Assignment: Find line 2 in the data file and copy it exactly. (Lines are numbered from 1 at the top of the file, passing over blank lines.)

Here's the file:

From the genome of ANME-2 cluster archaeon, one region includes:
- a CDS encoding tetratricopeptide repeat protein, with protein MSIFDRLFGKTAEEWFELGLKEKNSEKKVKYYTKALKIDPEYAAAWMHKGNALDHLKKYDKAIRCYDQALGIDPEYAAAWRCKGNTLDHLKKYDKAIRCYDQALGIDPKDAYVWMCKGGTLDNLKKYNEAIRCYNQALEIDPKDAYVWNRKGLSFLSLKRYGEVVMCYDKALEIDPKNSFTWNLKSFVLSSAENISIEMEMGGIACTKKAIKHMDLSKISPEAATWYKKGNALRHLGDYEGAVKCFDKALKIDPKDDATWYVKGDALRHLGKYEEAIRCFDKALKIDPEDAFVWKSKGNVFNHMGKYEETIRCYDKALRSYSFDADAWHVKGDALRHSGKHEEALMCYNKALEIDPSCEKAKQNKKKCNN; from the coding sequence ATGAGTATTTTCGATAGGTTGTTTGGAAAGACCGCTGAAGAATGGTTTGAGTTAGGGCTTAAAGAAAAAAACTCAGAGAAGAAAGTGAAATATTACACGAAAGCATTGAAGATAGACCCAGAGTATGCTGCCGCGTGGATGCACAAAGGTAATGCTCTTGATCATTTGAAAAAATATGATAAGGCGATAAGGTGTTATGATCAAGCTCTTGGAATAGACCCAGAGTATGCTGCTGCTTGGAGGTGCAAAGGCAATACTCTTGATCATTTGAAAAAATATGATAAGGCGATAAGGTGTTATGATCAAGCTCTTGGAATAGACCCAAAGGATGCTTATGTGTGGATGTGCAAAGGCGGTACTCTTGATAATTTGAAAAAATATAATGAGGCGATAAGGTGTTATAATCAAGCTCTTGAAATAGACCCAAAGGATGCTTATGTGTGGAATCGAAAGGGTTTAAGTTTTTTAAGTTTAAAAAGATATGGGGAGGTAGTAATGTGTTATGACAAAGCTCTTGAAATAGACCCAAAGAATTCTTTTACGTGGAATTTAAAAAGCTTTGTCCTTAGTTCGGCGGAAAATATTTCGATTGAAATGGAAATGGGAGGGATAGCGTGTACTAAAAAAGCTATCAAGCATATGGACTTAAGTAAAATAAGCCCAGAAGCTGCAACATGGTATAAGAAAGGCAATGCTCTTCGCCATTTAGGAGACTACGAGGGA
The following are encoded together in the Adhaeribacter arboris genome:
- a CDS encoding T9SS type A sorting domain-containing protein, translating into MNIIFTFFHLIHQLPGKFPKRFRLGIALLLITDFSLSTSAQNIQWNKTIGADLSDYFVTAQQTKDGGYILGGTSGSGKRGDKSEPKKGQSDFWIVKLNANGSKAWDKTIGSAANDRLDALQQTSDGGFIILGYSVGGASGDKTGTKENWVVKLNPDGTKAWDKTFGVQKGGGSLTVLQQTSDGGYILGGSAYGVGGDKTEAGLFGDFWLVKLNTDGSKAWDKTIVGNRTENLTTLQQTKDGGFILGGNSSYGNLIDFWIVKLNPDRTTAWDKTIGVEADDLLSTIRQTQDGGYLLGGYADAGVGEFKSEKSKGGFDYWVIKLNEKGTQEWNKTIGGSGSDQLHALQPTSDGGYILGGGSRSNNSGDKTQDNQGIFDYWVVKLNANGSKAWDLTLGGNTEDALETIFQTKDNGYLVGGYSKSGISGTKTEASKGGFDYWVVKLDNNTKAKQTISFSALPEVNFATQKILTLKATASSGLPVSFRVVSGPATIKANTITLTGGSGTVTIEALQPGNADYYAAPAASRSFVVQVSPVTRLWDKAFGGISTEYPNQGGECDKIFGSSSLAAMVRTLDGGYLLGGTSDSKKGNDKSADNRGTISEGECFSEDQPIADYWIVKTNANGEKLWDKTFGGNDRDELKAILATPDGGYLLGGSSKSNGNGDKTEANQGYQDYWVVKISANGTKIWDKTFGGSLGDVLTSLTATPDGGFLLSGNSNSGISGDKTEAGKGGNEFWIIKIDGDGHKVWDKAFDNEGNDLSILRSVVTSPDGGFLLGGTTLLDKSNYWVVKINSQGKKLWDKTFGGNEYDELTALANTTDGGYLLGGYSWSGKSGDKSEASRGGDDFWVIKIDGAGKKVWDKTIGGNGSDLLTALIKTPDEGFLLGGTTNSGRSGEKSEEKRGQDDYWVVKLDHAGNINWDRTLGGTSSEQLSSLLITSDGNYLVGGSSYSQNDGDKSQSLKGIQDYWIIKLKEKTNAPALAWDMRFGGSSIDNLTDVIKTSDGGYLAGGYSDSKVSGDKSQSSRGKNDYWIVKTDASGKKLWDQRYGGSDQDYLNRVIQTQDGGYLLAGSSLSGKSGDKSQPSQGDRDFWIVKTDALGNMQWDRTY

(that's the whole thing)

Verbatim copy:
- a CDS encoding tetratricopeptide repeat protein, with protein MSIFDRLFGKTAEEWFELGLKEKNSEKKVKYYTKALKIDPEYAAAWMHKGNALDHLKKYDKAIRCYDQALGIDPEYAAAWRCKGNTLDHLKKYDKAIRCYDQALGIDPKDAYVWMCKGGTLDNLKKYNEAIRCYNQALEIDPKDAYVWNRKGLSFLSLKRYGEVVMCYDKALEIDPKNSFTWNLKSFVLSSAENISIEMEMGGIACTKKAIKHMDLSKISPEAATWYKKGNALRHLGDYEGAVKCFDKALKIDPKDDATWYVKGDALRHLGKYEEAIRCFDKALKIDPEDAFVWKSKGNVFNHMGKYEETIRCYDKALRSYSFDADAWHVKGDALRHSGKHEEALMCYNKALEIDPSCEKAKQNKKKCNN; from the coding sequence ATGAGTATTTTCGATAGGTTGTTTGGAAAGACCGCTGAAGAATGGTTTGAGTTAGGGCTTAAAGAAAAAAACTCAGAGAAGAAAGTGAAATATTACACGAAAGCATTGAAGATAGACCCAGAGTATGCTGCCGCGTGGATGCACAAAGGTAATGCTCTTGATCATTTGAAAAAATATGATAAGGCGATAAGGTGTTATGATCAAGCTCTTGGAATAGACCCAGAGTATGCTGCTGCTTGGAGGTGCAAAGGCAATACTCTTGATCATTTGAAAAAATATGATAAGGCGATAAGGTGTTATGATCAAGCTCTTGGAATAGACCCAAAGGATGCTTATGTGTGGATGTGCAAAGGCGGTACTCTTGATAATTTGAAAAAATATAATGAGGCGATAAGGTGTTATAATCAAGCTCTTGAAATAGACCCAAAGGATGCTTATGTGTGGAATCGAAAGGGTTTAAGTTTTTTAAGTTTAAAAAGATATGGGGAGGTAGTAATGTGTTATGACAAAGCTCTTGAAATAGACCCAAAGAATTCTTTTACGTGGAATTTAAAAAGCTTTGTCCTTAGTTCGGCGGAAAATATTTCGATTGAAATGGAAATGGGAGGGATAGCGTGTACTAAAAAAGCTATCAAGCATATGGACTTAAGTAAAATAAGCCCAGAAGCTGCAACATGGTATAAGAAAGGCAATGCTCTTCGCCATTTAGGAGACTACGAGGGA